Professor Naila Kabeer , who will be conferred an Honorary Doctor of the University at the University of Sussex winter graduation on Thursday 23 January, has spent her career focusing on individuals and groups in South Asia who are on the margins of their societies, and trying to understand social change from their perspective.
A feminist economist, she was born in Calcutta and grew up in East Pakistan (now Bangladesh). Her book The Power to Choose: Bangladeshi Women and Labour Supply Decision-Making in London and Dhaka (Verso, 2000 and Kali for Women, 2001) was one of the inspirations behind author Monica Ali’s Booker-shortlisted novel Brick Lane, which was also made into a film of the same name in 2007.
Naila says: “One of the unexpected by-products of Brick Lane is that a lot of students in English Literature departments, not normally among my readers, ended up reading my book.”
For 25 years Naila was Professorial Fellow at the Institute of Development Studies (IDS) on the University of Sussex campus. “IDS is a small community, a little island on the Sussex campus, but with lots of bridges to people working in the University,” she says.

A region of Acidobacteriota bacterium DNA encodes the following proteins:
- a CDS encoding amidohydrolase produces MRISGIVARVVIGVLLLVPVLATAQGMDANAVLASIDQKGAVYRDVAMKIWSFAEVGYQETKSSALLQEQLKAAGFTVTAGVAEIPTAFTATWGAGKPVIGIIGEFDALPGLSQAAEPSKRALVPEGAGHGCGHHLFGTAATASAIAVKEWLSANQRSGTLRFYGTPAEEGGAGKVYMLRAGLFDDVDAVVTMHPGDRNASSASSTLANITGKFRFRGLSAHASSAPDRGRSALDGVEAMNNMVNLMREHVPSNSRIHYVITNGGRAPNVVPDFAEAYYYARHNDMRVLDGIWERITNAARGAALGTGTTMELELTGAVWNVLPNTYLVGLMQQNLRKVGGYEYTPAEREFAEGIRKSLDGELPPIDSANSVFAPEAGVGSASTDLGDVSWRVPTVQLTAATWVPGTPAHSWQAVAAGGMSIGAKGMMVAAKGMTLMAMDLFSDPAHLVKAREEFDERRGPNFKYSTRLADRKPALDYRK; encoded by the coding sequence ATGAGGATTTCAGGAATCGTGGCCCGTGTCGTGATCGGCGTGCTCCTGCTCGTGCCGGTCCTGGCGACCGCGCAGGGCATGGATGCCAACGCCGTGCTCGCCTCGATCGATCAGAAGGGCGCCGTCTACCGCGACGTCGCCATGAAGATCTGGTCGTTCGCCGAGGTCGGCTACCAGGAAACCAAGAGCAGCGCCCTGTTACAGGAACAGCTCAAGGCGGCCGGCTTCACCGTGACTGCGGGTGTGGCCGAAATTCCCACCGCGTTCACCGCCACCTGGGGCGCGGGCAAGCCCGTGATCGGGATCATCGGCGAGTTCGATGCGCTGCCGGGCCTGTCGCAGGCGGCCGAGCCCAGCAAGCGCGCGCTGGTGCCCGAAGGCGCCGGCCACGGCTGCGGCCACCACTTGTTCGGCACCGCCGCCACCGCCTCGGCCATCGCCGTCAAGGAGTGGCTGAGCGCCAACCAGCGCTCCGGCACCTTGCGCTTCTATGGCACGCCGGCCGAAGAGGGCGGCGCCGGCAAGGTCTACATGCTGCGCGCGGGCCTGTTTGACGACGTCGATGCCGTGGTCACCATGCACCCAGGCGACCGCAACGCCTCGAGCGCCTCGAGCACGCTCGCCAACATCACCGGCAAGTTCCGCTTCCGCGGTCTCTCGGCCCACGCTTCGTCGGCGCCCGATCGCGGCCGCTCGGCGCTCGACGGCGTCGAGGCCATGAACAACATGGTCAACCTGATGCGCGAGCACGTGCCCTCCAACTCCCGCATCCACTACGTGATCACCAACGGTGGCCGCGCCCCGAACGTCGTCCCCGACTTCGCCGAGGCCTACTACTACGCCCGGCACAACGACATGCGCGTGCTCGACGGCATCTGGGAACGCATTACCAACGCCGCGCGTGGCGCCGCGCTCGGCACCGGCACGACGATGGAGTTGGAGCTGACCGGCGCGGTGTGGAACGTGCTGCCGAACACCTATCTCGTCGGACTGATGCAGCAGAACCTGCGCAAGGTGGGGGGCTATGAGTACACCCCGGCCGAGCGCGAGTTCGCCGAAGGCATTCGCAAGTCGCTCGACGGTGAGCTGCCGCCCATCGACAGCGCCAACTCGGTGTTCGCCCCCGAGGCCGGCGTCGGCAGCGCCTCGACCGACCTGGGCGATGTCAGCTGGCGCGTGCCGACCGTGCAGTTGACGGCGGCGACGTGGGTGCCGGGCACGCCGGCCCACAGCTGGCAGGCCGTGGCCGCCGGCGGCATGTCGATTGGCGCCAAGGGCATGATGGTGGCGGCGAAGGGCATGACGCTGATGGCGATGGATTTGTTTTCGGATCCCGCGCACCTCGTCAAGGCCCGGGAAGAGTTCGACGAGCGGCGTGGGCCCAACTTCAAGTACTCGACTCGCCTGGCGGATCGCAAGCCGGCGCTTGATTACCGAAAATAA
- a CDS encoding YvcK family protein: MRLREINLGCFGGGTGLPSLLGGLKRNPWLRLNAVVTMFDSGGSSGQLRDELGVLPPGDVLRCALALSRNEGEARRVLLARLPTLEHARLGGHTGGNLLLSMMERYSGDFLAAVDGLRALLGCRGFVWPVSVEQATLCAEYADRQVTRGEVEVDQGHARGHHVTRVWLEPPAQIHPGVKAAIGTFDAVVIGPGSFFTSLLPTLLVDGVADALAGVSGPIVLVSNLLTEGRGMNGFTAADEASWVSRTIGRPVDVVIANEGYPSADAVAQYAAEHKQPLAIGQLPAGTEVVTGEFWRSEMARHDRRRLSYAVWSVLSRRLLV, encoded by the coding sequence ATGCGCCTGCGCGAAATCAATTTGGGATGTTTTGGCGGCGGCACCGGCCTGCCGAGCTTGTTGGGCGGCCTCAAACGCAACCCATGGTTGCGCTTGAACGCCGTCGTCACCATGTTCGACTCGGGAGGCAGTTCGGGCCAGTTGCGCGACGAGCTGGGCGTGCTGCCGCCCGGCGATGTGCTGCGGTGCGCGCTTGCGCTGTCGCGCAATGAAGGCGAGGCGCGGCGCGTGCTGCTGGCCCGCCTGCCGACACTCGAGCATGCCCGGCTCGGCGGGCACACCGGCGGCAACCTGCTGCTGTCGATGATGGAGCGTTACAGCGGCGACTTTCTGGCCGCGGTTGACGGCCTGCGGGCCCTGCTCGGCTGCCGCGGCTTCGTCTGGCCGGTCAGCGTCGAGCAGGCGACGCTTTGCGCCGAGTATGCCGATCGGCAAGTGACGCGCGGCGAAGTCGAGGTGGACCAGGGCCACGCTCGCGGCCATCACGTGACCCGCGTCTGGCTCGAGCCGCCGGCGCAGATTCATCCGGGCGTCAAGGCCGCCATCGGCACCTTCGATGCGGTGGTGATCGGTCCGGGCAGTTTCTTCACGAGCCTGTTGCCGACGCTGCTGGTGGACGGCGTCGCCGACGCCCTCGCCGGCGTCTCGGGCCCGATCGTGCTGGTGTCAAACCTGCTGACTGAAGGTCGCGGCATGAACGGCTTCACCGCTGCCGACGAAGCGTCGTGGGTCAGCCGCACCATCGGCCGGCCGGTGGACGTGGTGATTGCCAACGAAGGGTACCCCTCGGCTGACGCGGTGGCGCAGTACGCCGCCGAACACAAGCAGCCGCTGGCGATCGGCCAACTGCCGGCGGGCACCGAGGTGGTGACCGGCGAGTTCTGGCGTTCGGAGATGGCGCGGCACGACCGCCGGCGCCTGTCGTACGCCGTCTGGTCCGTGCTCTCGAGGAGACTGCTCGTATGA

“There was a lot of collaboration between us, including a joint MA in Gender and Development, the first I think in the UK. I first went there because there was a ‘critical mass’ of feminist anthropologists who were using anthropology to rethink economics in a way that made sense to me. I stayed on because I enjoyed the intersection between theory, research and policy engagement that is a defining feature of work at IDS.”
Now joint Professor of Gender and Development at the Departments of International Development and Gender Studies, London School of Economics and Political Science, where she was first an undergraduate and then a doctoral student, Naila continues to focus on various aspects of inequality and how they play out within households, labour markets and the wider economy.
She is also interested in forms of collective action by poor and marginalised groups that seek a more just distribution of power, resources and political voice and in what this tells us about the relationship between individual empowerment and societal justice.
Naila was named in the second edition of Key Thinkers on Development (Routledge, 2019). She is on editorial committees for the journals Feminist Economics and Gender and Development. Her publications include Reversed Realities: Gender Hierarchies in Development Thought (Verso Press, 1994) and Organizing Women Workers in the Informal Economy: Beyond the Weapons of Weak (Zed Press, 2013).
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By: Jacqui Bealing
Last updated: Monday, 20 January 2020